In developing nations, lack of equipment and resources translates into potentially thousands of deaths and lack of care for those who need it most: expectant mothers, newborns, and children. Soon, a smartphone may help change that.
LionsGate Technologies has received $2 million in funding from a combination of Canadian public and private investors to develop the Phone Oximeter. The combination app/medical sensor turns a smartphone, tablet, or laptop computer into a medical-grade diagnostic tool that will let health workers monitor blood oxygen levels, a critical measurement in determining maternal and fetal health.
The Phone Oximeter is a combination of app and medical sensor.
(Source: LionsGate Technologies)
The Phone Oximeter measures blood oxygen levels through a light sensor attached to a person's fingertip. The device then uses a predictive score to accurately identify when oxygen levels in the blood are too low, a condition caused by a variety of problems in women and children, including pneumonia, which kills more than one million children each year. With a target price of $40, the device brings pulse oximetry to a level of affordability that is 80% less expensive than comparable high-level medical device.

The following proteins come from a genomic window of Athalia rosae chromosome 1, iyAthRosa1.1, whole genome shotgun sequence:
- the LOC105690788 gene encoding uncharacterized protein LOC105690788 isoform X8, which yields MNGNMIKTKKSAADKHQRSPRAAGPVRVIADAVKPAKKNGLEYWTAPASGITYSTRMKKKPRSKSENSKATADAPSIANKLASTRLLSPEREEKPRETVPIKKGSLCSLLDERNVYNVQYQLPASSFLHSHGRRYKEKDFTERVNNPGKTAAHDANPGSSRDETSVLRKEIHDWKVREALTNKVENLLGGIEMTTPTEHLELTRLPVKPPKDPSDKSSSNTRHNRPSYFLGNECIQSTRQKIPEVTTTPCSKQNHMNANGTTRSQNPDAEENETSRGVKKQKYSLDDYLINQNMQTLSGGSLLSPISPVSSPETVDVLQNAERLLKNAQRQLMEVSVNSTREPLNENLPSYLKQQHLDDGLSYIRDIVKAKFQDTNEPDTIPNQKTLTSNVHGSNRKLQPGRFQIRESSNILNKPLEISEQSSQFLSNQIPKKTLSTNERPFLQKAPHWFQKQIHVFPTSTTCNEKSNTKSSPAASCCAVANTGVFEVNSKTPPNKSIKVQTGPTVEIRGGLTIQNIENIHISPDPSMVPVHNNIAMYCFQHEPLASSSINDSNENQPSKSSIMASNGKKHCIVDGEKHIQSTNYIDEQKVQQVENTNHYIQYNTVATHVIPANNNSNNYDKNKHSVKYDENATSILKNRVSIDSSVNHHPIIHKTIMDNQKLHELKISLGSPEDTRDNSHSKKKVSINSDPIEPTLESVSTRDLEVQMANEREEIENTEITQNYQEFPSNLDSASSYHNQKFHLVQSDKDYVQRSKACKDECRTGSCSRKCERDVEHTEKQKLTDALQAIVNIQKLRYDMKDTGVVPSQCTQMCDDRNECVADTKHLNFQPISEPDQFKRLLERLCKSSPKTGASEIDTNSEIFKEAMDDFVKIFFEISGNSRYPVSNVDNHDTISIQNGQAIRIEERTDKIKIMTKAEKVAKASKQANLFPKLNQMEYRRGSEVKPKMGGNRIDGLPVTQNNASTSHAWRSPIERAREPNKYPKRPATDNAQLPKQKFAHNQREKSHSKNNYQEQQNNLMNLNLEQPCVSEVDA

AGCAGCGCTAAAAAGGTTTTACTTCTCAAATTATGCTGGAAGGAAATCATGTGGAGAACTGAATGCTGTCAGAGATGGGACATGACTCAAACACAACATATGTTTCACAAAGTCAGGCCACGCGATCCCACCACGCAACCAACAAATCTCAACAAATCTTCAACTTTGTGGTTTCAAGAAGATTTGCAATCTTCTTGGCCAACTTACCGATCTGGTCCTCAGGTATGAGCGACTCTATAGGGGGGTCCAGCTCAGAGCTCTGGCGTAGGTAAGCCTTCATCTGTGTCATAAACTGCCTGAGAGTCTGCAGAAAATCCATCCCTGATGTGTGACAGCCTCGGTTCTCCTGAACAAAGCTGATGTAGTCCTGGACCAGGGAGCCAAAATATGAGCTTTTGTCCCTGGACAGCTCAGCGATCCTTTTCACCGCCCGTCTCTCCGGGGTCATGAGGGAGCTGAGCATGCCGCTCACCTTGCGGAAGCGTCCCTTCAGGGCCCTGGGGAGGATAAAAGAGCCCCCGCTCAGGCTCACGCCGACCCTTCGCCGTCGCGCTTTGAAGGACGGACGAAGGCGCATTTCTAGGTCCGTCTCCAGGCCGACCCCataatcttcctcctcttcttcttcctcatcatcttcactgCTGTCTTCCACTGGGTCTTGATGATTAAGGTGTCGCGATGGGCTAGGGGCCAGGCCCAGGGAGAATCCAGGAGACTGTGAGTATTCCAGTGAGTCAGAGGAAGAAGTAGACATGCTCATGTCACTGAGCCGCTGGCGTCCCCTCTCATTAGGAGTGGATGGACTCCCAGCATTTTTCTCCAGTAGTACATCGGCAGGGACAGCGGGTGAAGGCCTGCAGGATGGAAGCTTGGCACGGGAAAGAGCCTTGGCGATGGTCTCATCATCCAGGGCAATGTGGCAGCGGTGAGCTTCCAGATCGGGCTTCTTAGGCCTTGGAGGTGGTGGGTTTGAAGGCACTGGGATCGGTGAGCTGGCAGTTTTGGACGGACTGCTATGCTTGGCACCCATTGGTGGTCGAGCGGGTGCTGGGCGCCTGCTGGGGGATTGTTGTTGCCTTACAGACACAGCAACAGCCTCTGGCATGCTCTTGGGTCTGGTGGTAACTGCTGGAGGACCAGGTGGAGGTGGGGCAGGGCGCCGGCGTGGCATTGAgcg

"Through innovative engineering, we have been able to tap into the computing power of smartphones to produce medical-grade, low-cost monitoring systems amenable to widespread usage in low- and medium-resource countries," Dr. Guy Dumont of the University of British Columbia said in a press release. He, along with Dr. Mark Ansermino and Dr. Peter von Dadelszen, developed the technology.
The monitor also identifies an estimated 80% of cases of pregnant women at risk of life-threatening complications due to high blood pressure, the company said. The condition, preeclampsia, is one of three leading causes of maternal mortality, according to the Preeclampsia Foundation. Each year, preeclampsia and its related complications kills 76,000 of an estimated 10 million pregnant women worldwide, according to the group. The number of fetus and infant deaths due to these disorders is estimated at more than 500,000.
"That equates to over 1,600 deaths of pregnant young women and babies every day -- an unacceptable burden – and more than 99 percent of these deaths occur in developing countries – an issue of social justice," said von Dadelszen.
The funding comes from a combination of a $1 million angel investment from Irfhan Rajani, CEO of Coleco Investments, and $1 million from Grand Challenges Canada. The investment marks the first grant under a strategic partnership between Grand Challenges Canada and the Department of Foreign Affairs, Trade and Development Canada (DFATD) that will result in $10 million in such investments.
This funding provides a first step toward real-world use. Next, the device will be fine-tuned by measuring the blood oxygen of athletes in training. Then, the company intends to perform long-term medical trials around the device's usefulness in identifying preeclampsia. The trails will involve 80,000 women in four countries: India, Pakistan, Mozambique, and Nigeria.
— Hailey Lynne McKeefry, , Editor in Chief, UBM's EBN